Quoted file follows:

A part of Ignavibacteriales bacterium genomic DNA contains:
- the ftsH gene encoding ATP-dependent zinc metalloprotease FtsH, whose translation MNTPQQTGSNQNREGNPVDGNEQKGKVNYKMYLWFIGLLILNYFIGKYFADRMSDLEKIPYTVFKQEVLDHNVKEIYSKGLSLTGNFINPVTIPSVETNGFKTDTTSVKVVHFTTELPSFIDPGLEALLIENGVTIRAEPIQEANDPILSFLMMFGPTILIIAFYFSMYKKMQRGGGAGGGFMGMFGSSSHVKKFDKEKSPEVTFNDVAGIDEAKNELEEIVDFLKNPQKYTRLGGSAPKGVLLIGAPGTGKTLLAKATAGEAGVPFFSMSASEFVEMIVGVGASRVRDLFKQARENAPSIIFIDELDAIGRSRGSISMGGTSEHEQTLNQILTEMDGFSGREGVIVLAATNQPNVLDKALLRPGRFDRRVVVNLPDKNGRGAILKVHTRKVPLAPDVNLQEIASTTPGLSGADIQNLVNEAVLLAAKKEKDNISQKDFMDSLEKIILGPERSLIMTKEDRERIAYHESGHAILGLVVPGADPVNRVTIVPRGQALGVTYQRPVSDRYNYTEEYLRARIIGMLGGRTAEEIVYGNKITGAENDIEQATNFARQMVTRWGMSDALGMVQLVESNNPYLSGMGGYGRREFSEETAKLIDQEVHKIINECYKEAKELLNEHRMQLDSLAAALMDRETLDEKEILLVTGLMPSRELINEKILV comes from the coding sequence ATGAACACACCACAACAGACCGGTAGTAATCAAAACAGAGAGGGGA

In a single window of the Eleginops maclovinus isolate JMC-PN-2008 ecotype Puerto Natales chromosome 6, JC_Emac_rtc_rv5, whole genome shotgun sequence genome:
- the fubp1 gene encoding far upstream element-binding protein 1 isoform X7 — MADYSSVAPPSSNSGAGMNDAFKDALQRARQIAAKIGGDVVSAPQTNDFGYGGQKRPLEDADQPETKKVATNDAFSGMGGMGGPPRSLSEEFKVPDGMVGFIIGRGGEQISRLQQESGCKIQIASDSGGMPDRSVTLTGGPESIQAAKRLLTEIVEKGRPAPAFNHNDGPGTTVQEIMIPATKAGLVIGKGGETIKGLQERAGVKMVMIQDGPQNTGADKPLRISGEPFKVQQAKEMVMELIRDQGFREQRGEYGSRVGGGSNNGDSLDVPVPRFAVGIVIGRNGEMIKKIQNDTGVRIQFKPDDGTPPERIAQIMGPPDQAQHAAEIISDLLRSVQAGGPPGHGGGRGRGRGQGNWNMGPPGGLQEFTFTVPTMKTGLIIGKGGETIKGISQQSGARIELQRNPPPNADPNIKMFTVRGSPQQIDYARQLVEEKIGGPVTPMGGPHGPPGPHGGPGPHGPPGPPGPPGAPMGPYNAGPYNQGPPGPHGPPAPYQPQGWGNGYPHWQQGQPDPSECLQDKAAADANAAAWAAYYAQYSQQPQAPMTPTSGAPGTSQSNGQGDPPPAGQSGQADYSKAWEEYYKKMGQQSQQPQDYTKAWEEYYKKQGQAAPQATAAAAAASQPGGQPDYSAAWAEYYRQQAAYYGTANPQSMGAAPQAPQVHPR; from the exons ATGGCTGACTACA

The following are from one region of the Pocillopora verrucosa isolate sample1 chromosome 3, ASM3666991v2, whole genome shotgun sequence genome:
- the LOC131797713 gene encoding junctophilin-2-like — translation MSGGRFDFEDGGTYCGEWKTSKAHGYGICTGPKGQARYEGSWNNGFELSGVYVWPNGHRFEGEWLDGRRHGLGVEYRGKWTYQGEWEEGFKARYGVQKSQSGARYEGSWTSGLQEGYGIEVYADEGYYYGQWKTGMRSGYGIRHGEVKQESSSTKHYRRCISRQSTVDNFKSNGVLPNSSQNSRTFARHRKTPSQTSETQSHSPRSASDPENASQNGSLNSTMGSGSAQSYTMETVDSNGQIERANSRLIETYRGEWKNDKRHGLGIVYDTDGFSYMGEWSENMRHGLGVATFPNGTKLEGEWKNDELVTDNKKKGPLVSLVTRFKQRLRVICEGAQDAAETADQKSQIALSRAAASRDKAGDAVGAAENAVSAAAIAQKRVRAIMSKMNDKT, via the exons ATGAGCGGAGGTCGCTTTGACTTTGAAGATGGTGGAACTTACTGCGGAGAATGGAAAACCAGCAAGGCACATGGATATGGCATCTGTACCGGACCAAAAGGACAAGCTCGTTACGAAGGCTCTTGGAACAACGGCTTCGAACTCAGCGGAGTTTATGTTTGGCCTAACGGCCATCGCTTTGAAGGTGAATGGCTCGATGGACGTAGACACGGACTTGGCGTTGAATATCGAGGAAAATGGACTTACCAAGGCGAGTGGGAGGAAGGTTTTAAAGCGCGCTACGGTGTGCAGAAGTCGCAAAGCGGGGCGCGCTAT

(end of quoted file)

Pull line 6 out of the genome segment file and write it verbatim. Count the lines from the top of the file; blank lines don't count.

- the LOC131797713 gene encoding junctophilin-2-like — translation MSGGRFDFEDGGTYCGEWKTSKAHGYGICTGPKGQARYEGSWNNGFELSGVYVWPNGHRFEGEWLDGRRHGLGVEYRGKWTYQGEWEEGFKARYGVQKSQSGARYEGSWTSGLQEGYGIEVYADEGYYYGQWKTGMRSGYGIRHGEVKQESSSTKHYRRCISRQSTVDNFKSNGVLPNSSQNSRTFARHRKTPSQTSETQSHSPRSASDPENASQNGSLNSTMGSGSAQSYTMETVDSNGQIERANSRLIETYRGEWKNDKRHGLGIVYDTDGFSYMGEWSENMRHGLGVATFPNGTKLEGEWKNDELVTDNKKKGPLVSLVTRFKQRLRVICEGAQDAAETADQKSQIALSRAAASRDKAGDAVGAAENAVSAAAIAQKRVRAIMSKMNDKT, via the exons ATGAGCGGAGGTCGCTTTGACTTTGAAGATGGTGGAACTTACTGCGGAGAATGGAAAACCAGCAAGGCACATGGATATGGCATCTGTACCGGACCAAAAGGACAAGCTCGTTACGAAGGCTCTTGGAACAACGGCTTCGAACTCAGCGGAGTTTATGTTTGGCCTAACGGCCATCGCTTTGAAGGTGAATGGCTCGATGGACGTAGACACGGACTTGGCGTTGAATATCGAGGAAAATGGACTTACCAAGGCGAGTGGGAGGAAGGTTTTAAAGCGCGCTACGGTGTGCAGAAGTCGCAAAGCGGGGCGCGCTAT